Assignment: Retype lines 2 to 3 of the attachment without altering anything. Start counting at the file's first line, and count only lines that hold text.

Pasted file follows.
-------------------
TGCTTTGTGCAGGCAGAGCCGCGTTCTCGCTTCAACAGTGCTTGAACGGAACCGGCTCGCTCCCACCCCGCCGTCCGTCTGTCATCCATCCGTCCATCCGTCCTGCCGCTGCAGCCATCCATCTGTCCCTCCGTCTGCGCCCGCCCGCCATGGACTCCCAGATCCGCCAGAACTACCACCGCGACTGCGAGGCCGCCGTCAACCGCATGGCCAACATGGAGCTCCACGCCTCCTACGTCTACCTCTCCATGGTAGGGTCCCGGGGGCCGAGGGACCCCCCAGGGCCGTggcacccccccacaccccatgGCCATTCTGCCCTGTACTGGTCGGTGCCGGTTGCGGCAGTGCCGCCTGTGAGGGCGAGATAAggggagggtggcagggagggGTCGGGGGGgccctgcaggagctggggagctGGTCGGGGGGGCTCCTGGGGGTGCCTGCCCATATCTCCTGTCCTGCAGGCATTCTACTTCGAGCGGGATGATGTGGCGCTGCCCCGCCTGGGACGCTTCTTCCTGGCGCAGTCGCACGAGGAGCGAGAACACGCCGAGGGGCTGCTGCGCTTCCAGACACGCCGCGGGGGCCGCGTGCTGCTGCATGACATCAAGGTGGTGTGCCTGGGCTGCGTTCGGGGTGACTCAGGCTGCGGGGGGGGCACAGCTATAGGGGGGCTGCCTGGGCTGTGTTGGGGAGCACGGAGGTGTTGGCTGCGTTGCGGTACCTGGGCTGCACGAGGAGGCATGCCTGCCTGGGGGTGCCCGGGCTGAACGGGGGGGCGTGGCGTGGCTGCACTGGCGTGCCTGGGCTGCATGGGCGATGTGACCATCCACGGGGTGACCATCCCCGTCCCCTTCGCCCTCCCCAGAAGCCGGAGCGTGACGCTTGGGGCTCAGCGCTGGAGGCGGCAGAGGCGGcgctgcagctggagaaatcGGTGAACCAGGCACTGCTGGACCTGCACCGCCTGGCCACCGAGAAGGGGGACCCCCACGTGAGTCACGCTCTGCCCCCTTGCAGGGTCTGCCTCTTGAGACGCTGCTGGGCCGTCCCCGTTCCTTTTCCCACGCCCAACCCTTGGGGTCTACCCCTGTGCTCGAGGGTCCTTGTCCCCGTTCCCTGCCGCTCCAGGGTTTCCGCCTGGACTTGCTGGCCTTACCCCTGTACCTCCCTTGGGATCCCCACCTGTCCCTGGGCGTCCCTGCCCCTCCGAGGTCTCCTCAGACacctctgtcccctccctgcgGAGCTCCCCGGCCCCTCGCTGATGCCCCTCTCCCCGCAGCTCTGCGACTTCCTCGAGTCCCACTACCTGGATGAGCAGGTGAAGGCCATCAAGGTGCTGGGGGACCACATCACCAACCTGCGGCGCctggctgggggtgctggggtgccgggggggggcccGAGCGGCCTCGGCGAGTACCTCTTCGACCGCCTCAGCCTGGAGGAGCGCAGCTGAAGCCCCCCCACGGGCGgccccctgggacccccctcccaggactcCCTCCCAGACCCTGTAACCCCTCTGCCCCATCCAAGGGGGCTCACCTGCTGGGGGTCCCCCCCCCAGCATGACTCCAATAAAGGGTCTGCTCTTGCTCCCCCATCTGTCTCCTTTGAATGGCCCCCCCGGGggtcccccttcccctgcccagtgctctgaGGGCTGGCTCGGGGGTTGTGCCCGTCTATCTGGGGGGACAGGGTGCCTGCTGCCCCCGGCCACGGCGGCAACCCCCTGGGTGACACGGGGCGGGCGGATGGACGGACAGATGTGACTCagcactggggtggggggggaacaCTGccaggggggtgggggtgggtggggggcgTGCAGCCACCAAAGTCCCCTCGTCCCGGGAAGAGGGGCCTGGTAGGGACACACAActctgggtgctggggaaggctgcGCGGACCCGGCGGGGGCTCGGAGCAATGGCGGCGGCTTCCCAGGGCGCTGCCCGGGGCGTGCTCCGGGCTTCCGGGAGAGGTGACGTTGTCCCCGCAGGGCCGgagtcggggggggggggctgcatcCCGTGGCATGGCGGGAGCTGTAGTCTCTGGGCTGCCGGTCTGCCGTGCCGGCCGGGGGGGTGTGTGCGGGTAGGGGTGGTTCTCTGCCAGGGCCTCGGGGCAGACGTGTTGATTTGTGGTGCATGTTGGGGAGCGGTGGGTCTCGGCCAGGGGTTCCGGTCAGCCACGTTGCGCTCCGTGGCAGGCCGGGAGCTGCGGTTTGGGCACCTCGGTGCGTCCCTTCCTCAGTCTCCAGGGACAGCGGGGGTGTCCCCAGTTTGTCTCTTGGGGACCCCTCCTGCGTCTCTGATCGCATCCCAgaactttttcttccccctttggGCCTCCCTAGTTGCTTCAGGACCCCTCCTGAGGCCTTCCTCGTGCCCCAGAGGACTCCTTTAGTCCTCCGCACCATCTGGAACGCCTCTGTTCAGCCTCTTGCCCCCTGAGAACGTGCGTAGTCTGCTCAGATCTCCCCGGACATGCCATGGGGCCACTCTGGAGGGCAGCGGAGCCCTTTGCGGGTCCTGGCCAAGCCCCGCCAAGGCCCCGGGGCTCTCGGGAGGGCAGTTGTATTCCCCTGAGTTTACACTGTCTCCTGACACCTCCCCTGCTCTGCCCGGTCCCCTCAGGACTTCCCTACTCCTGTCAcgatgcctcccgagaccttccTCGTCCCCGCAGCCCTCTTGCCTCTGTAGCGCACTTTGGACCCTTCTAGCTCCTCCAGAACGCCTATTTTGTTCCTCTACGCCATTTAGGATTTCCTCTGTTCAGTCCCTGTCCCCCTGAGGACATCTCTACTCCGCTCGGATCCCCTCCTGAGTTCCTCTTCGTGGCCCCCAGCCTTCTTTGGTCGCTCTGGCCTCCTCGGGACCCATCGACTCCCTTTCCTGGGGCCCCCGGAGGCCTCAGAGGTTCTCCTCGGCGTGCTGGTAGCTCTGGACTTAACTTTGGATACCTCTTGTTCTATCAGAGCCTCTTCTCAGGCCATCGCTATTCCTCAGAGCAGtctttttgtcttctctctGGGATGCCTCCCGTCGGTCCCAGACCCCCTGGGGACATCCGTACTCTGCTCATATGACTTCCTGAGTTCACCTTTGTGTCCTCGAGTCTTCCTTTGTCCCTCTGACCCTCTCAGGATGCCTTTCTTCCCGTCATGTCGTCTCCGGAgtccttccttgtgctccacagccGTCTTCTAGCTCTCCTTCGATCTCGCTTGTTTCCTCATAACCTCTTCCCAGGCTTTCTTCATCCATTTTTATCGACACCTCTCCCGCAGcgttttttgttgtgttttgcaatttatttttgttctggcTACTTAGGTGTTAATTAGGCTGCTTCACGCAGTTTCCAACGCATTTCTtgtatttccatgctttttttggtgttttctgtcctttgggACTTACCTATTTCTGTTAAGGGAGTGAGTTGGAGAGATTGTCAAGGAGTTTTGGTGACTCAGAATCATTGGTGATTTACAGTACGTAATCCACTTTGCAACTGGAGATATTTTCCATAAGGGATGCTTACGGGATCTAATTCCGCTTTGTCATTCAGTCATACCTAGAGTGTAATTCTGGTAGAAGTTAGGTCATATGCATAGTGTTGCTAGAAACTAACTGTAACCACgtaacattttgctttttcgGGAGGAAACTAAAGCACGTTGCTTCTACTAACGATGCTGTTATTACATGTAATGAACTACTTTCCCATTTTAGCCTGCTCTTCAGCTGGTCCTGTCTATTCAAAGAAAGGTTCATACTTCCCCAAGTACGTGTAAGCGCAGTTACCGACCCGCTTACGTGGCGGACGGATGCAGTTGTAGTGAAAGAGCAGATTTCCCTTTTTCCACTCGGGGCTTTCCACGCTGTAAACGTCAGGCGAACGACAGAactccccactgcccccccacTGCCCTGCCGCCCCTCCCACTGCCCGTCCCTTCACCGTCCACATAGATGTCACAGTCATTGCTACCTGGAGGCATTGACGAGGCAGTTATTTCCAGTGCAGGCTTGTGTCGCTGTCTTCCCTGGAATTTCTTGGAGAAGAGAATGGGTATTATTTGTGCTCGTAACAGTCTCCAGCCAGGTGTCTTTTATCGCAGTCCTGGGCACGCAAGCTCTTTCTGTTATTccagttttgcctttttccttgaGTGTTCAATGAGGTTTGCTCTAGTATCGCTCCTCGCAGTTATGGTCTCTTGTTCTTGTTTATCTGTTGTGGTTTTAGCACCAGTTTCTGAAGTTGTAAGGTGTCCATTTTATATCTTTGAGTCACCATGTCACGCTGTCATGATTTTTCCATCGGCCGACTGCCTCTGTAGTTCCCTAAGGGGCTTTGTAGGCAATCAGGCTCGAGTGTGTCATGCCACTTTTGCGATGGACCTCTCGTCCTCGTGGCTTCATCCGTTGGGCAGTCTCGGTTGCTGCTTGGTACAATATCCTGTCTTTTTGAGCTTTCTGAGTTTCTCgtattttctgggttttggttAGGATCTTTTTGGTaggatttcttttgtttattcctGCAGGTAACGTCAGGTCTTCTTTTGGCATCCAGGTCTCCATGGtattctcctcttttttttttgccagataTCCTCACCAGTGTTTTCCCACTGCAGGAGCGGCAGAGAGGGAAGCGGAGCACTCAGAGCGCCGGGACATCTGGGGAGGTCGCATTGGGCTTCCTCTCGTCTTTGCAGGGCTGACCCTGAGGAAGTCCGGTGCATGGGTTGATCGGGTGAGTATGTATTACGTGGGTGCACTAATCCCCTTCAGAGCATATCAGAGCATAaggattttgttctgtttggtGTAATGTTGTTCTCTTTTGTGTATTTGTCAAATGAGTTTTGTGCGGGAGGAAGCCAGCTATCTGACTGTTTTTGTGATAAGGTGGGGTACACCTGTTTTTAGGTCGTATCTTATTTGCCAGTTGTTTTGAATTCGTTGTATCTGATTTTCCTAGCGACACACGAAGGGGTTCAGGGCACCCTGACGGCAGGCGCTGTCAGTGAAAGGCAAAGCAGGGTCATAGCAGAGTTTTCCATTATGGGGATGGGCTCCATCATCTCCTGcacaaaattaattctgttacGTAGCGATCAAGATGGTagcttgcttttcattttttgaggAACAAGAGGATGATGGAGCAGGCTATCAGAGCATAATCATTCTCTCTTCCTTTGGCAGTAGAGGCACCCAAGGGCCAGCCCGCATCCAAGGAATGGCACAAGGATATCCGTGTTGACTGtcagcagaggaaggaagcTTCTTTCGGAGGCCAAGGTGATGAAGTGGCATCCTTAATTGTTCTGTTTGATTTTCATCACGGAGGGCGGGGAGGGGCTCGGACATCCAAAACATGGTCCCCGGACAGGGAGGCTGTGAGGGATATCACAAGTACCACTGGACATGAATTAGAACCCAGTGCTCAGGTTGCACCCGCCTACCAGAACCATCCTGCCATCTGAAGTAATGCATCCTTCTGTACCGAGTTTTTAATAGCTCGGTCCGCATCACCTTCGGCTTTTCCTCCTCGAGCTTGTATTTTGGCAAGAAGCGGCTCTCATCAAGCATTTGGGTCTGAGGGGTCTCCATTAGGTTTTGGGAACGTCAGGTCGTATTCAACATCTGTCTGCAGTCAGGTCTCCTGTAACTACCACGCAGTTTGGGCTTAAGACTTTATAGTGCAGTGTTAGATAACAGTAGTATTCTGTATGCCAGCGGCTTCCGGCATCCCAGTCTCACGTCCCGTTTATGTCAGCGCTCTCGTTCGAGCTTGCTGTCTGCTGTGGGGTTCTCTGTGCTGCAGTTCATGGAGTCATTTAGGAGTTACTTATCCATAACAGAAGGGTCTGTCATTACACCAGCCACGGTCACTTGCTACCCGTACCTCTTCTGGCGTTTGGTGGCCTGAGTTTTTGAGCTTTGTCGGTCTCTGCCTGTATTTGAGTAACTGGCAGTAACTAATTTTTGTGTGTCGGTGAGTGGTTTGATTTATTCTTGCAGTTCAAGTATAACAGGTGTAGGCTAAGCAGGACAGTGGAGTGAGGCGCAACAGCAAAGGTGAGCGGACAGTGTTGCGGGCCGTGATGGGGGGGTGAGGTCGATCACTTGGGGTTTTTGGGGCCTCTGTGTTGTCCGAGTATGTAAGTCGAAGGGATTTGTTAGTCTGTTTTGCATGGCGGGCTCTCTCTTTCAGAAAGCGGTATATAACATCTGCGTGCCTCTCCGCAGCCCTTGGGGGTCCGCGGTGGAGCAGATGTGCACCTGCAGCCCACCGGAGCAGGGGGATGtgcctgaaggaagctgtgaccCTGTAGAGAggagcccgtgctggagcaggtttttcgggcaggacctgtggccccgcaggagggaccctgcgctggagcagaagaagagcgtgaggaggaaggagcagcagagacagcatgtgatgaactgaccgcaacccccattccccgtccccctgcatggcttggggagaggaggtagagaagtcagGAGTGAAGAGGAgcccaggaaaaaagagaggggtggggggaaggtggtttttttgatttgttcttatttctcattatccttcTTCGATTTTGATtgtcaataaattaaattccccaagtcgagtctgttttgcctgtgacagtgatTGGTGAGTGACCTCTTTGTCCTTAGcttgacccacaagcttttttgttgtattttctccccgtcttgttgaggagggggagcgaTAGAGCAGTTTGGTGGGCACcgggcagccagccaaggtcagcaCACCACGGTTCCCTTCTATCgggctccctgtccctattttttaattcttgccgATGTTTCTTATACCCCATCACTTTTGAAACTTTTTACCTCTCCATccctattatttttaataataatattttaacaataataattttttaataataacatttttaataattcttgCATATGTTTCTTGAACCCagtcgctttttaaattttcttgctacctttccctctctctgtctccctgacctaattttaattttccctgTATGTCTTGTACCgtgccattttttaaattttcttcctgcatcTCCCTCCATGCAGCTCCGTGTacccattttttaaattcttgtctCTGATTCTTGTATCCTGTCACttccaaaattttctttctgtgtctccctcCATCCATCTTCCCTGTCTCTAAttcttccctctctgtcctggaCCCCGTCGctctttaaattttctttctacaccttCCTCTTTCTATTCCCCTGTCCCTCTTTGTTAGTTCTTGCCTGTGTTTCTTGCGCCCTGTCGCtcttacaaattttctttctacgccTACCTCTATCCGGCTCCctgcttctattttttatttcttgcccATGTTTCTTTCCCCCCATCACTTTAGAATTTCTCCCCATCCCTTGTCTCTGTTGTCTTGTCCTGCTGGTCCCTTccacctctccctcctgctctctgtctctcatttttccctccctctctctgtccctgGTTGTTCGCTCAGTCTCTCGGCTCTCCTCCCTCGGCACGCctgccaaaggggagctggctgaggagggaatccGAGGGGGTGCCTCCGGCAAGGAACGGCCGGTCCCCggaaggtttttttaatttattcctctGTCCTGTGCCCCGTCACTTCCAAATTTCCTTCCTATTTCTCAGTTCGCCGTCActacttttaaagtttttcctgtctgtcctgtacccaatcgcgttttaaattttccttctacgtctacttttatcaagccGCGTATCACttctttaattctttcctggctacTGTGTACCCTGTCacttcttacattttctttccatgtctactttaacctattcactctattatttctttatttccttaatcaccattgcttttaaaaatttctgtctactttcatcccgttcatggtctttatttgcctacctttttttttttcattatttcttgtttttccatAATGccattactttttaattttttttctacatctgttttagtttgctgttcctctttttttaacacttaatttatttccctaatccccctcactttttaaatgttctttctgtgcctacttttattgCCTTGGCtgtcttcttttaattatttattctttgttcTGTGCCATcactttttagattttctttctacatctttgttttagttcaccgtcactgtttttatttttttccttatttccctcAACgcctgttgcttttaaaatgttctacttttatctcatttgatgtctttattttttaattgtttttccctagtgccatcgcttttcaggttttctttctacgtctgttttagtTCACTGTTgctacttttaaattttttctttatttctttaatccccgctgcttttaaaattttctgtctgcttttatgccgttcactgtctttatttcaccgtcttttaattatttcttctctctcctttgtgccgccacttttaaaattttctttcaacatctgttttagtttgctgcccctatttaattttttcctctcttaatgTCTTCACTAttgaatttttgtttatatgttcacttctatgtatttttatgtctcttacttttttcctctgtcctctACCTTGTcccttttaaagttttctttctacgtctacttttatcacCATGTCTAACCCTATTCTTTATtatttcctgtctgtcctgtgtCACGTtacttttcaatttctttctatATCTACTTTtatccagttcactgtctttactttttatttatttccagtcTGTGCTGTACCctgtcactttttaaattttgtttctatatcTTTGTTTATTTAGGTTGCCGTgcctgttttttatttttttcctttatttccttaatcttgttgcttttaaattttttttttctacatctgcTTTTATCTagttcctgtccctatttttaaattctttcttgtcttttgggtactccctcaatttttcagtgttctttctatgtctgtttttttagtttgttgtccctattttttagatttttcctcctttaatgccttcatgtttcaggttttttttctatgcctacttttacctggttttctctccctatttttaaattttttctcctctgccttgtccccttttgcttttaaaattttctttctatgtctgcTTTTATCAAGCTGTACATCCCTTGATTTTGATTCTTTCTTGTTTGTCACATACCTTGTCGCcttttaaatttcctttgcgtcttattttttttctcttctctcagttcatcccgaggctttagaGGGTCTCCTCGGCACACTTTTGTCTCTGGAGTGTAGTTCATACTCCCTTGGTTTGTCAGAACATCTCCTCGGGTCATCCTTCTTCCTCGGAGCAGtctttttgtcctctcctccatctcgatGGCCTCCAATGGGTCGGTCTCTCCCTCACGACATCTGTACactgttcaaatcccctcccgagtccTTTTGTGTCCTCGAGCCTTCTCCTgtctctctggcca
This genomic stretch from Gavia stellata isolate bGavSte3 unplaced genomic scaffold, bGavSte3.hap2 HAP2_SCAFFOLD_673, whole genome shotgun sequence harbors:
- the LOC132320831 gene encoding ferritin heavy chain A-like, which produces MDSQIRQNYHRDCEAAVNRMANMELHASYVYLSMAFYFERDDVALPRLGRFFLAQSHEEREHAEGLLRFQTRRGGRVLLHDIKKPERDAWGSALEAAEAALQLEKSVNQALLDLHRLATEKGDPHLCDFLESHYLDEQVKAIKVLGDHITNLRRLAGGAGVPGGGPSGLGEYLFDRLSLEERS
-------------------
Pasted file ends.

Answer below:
This genomic stretch from Gavia stellata isolate bGavSte3 unplaced genomic scaffold, bGavSte3.hap2 HAP2_SCAFFOLD_673, whole genome shotgun sequence harbors:
- the LOC132320831 gene encoding ferritin heavy chain A-like, which produces MDSQIRQNYHRDCEAAVNRMANMELHASYVYLSMAFYFERDDVALPRLGRFFLAQSHEEREHAEGLLRFQTRRGGRVLLHDIKKPERDAWGSALEAAEAALQLEKSVNQALLDLHRLATEKGDPHLCDFLESHYLDEQVKAIKVLGDHITNLRRLAGGAGVPGGGPSGLGEYLFDRLSLEERS